This is an archived press release

Wednesday 31 March 2004

31 March 2004


National Park boundary signs are being spruced up this spring by the Peak District National Park Authority's countryside maintenance team.

There are more than a hundred boundary signs on major and minor roads announcing entry to the National Park. Signs range from the familiar large millstone on a stone plinth to circular metal signs mounted on walls, bridges and posts. They have become a characteristic part of the Peak District landscape and 'welcome' the many millions of visitors who visit the area each year.

Countryside maintenance team superviser Pam Pickering, said: "The rangers carried out a comprehensive survey of boundary signs noting what was there and its condition in order to produce an annual maintenance programme. They found that 30 signs needed immediate attention so they called us in to sort the problem out."

Metal signs have been cleaned and repainted, several have been replaced. The large millstones have been tidied up – some needed new metal letters on the bases and some needed rescuing from the vegetation that had grown over them.

The Authority's Chief Executive, Jim Dixon said: "The Peak District is a unique and special place and it is important that people know that they are entering somewhere that's recognised as of national importance. I hope too that as visitors pass the boundary signs they are inspired to learn more about the Peak District from our website, publications or information centres, or even better take part in the hundreds of guided walks and events this year across the Park."

The spring clean coincides with the special guided walk that is taking place along the National Park's boundary during April, to celebrate the 50th anniversary of the Authority's ranger service.

Led by National Park ranger Andy Valentine, for the first time ever in the history of the Park the entire boundary – almost 200 miles – will be walked over 15 consecutive days.

The event takes place between 10 and 24 April, starting and ending at Marsden in Yorkshire. Along the way the walks will take in 194 miles of beautiful Peak District countryside through Cheshire, Derbyshire, Greater Manchester, South and West Yorkshire and Staffordshire.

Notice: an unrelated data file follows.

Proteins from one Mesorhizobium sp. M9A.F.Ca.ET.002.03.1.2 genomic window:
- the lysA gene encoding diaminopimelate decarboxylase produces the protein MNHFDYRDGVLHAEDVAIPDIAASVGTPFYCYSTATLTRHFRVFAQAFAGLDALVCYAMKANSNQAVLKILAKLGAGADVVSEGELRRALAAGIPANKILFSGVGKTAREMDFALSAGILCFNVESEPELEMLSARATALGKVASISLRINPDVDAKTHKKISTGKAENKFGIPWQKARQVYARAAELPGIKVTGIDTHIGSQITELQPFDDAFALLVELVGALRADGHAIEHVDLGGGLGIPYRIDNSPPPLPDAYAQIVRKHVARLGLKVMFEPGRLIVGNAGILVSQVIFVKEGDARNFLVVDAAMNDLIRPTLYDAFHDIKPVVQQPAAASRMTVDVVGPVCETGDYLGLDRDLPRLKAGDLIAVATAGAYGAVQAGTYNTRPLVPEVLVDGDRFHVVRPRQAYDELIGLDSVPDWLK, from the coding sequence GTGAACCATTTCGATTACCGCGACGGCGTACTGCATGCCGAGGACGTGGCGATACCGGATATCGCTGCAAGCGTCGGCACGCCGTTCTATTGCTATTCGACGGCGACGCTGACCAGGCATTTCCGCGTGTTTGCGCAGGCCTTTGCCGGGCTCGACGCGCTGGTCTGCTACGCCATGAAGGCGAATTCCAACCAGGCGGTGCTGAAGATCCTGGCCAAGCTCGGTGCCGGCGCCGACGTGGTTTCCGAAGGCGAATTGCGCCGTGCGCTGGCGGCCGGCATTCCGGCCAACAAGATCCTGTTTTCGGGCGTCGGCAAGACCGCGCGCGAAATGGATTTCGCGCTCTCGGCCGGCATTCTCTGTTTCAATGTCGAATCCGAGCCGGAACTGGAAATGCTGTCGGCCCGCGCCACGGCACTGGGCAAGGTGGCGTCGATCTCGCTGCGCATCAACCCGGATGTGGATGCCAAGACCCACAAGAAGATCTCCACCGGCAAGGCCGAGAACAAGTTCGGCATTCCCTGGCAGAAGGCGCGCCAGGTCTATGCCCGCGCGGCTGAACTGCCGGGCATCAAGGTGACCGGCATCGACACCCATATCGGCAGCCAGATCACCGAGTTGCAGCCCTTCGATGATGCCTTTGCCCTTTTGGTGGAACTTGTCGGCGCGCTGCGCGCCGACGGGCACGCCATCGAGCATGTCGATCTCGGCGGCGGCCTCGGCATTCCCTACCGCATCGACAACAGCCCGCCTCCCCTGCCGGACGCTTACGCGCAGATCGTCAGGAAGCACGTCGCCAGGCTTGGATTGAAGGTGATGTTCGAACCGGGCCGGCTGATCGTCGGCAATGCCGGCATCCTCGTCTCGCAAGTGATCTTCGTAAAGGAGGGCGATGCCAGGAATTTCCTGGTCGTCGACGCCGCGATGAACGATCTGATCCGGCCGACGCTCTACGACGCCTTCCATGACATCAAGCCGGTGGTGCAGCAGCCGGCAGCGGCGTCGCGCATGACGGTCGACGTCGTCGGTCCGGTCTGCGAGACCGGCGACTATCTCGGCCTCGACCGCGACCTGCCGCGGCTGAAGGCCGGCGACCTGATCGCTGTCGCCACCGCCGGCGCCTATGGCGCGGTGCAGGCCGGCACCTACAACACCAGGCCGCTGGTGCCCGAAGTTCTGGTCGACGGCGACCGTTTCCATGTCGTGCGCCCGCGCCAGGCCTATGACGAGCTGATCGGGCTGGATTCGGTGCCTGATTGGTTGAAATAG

What better way to celebrate the 50th anniversary of the ranger service than walking through some of the most beautiful countryside in the UK?

People are invited to join Andy on the boundary walks on as many days as they want whether they want to walk the entire distance or just want to cover one stretch.

Walkers are encouraged to raise funds for the Peak District Lifeline Appeal. The appeal, coordinated by the National Park Authority and British Heart Foundation, is aiming to equip rangers with 50 life saving defibrillators, one for each year of the service. They will be used by rangers to help heart attack victims in remote areas. The cost of each defibrillator is about £1,000, so every penny counts towards saving a life.

The walks are not circular, but the start and finish points are all easily accessible by public transport. The walks are free and booking is not required. However, booking is essential for people wanting to take advantage of a free mini-bus service from the end to the start of each walk – phone 01629 816290.

There are some steep climbs on many of the walks.

If anyone would like contribute to the Lifeline Appeal but cannot take part in the walks, they can forward donations to the British Heart Foundation, Peak District Lifeline Appeal, Oak House B, Ransom Wood Business Park, Southwell Road, Mansfield NG21 0HJ. Cheques should be made payable to the British Heart Foundation. Donations can also be made over the phone to 01623 624558.

This is an archived press release

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